|This article is part of a series on|
|Related security categories|
A web shell (classified as a remote access trojan) is a web security exploit that is a web-based implementation of the shell concept. A web shell is able to be uploaded to a web server to allow remote access to the web server, such as the web server's file system. A web shell is unique in that it enables users to access a web server by way of a web browser that acts like a command-line interface.
A user can access a remote computer via the World Wide Web using a web browser on any type of system, whether it's a desktop computer or a mobile phone with a web browser, and perform tasks on the remote system. No command-line environment is required on either the host or the client.
A web shell could be programmed in any language that the target server supports. Web shells are most commonly written in PHP, Active Server Pages, or ASP.NET, but Python, Perl, Ruby and Unix shell scripts are also used, although not as common because it is not very common for web servers to support these languages.
Using network monitoring tools such as Wireshark, an attacker can find vulnerabilities which are exploited resulting in a web shell installation. These vulnerabilities may be present in content management system applications (abbreviated CMS) or the web server's softwares.
Web shells are used in attacks mostly because they are multi-purpose and are difficult to detect.
Web shells are commonly used for:
- Data theft
- Infecting website visitors (watering hole attacks)
- Website defacement by modifying files with a malicious intent
- Launch distributed denial of service (DDoS) attacks
- To relay commands inside the network which is unable to be accessed via the Internet
- To use as command and control base, for example as a bot in a botnet system or in way to compromise the security of additional external networks.
- SQL injection;
- Vulnerabilities in applications and services (e.g. web server software such as NGINX or content management system applications such as WordPress);
- File processing and uploading vulnerabilities (e.g. limiting the files types that can be uploaded);
- Remote file inclusion (RFI) and local file inclusion (LFI) vulnerabilities;
- Exposed administration interfaces;
- Cross-site scripting
Examples of web shells
- China Chopper – A web shell which is only 4 kilobytes in size, which was first discovered in 2012. This web shell is commonly used by malicious Chinese actors, including advanced persistent threat (APT) groups, to remote control web servers. This web shell has two parts, the client interface (an executable file) and the receiver host file on the compromised web server. Has many commands and control features such as a password brute-force attack option.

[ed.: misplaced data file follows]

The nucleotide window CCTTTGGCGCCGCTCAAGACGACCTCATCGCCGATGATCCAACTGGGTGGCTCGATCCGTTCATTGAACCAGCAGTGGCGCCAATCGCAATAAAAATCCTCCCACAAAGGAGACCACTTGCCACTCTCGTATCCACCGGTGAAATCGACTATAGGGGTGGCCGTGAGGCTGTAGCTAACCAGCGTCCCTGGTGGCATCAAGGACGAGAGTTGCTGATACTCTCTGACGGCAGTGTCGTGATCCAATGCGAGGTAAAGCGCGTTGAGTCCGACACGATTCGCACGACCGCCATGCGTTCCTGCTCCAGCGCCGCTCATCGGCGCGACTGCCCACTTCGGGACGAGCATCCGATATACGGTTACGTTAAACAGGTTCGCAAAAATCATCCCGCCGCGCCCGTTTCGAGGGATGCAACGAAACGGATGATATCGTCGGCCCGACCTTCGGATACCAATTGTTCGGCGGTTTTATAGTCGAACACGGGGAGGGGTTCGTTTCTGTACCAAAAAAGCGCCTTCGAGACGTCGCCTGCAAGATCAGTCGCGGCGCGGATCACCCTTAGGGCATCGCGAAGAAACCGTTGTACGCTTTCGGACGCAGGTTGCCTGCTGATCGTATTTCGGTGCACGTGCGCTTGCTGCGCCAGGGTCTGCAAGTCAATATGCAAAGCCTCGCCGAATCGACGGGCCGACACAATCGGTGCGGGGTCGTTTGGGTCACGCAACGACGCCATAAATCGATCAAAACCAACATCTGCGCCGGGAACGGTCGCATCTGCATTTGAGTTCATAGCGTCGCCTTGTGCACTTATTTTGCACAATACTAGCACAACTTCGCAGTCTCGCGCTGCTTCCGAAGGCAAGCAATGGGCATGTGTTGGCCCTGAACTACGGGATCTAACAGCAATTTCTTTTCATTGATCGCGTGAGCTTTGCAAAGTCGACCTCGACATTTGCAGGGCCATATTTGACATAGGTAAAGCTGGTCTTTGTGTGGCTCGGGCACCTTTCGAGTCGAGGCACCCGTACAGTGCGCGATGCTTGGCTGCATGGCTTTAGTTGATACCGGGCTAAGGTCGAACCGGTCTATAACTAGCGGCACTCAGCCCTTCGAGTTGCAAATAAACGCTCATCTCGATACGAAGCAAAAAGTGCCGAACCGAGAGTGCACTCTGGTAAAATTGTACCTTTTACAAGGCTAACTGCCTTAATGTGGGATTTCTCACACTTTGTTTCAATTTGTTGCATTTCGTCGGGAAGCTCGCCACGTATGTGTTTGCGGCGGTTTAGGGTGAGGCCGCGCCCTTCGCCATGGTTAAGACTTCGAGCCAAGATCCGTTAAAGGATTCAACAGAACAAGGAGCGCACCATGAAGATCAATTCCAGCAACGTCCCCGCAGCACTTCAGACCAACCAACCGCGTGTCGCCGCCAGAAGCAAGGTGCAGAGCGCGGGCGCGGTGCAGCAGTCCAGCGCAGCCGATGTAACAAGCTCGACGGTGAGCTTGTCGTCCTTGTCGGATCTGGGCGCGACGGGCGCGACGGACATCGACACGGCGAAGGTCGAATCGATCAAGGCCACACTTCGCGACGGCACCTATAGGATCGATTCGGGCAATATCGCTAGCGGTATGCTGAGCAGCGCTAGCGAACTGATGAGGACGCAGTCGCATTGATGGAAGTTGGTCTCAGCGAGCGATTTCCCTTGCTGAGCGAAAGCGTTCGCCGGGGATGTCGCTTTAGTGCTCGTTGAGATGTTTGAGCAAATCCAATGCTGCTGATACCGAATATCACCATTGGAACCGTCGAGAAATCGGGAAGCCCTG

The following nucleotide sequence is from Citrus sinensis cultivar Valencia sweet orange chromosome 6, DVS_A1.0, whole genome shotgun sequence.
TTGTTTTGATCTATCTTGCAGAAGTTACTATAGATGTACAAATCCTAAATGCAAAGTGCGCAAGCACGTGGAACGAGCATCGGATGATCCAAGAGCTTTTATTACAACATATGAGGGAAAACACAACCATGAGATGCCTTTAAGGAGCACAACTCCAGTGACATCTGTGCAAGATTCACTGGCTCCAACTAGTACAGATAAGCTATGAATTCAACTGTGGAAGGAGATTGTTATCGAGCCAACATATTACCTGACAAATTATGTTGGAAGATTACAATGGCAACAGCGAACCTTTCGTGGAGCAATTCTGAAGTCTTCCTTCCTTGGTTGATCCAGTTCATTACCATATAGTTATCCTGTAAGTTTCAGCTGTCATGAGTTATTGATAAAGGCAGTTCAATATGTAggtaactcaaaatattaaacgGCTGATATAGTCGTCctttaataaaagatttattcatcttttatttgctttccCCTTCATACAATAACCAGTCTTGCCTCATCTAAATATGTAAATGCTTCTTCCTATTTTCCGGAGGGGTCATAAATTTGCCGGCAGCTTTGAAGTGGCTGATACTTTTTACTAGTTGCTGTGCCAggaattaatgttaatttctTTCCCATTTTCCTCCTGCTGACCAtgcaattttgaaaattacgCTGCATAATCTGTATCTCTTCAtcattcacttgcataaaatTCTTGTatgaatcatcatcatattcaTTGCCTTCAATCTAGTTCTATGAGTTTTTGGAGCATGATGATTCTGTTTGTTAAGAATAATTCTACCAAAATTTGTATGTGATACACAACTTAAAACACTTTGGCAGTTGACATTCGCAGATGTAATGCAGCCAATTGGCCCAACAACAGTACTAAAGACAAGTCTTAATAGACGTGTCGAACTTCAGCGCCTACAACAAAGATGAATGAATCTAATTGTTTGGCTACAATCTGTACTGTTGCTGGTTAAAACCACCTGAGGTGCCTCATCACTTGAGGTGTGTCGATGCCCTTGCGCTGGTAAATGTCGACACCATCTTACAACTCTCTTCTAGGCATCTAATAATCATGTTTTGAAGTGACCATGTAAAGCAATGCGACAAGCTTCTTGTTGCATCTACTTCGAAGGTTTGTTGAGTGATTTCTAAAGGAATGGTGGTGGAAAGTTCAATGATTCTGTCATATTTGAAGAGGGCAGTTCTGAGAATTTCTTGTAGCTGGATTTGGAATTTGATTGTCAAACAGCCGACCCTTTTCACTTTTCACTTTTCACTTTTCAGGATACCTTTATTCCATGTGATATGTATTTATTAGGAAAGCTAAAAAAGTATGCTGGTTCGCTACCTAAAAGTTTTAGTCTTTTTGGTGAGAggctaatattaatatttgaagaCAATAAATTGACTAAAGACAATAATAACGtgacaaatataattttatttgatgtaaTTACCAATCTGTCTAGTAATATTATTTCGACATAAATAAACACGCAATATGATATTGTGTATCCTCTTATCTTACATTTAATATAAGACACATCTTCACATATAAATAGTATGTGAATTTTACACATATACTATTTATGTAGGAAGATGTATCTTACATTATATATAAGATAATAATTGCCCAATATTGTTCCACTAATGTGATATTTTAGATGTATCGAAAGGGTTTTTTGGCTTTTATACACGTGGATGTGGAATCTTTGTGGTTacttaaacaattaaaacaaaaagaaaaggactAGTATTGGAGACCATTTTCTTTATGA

- b374k – A web shell written in PHP with abilities such as monitoring processes & command execution.
- C99 – A special type of the WSO web shell which is capable to show the web server's security standards and has a self-destruction option.
- WSO (web shell by orb) – Has the ability to pretend as an HTML error page with a hidden form to login to the web shell.
- R57 – The R57 web shell has tools to scan the infected web server for other web shell installations, with the option to remove or overwrite them.
If an attacker inserts this line of code into a malicious file with a PHP filename extension (such as
.php) on a web server that is running PHP, the attacker can issue commands, for example reading the
/etc/passwd file, through a web browser using the following Uniform Resource Locator if the web shell was located at
uploads/webshell.php (regardless if the page is encrypted with TLS or SSL):
The above request will take the value of the
x URL parameter, decode the URL it and send the following Bash command:
If the permissions of the
/etc/passwd file allow viewing the file, the web server will send the contents of
/etc/passwd to the web browser and the browser will then display the contents of the
/etc/passwd file or any other file the attacker wishes to view.
This attack could have been prevented if the file permissions did not allow viewing the file or if the shell functions of PHP were disabled so that arbitrary shell commands cannot be executed from PHP.
echo Hijacked page contents > index.php
The above command could be used to replace the contents of the
index.php file with the text "Hijacked page contents", which is one way a web page could be defaced, or create the
index.php file with the contents if the file does not exist. Attackers can also use the Bash command
rm to delete files on the web server and
mv to move files.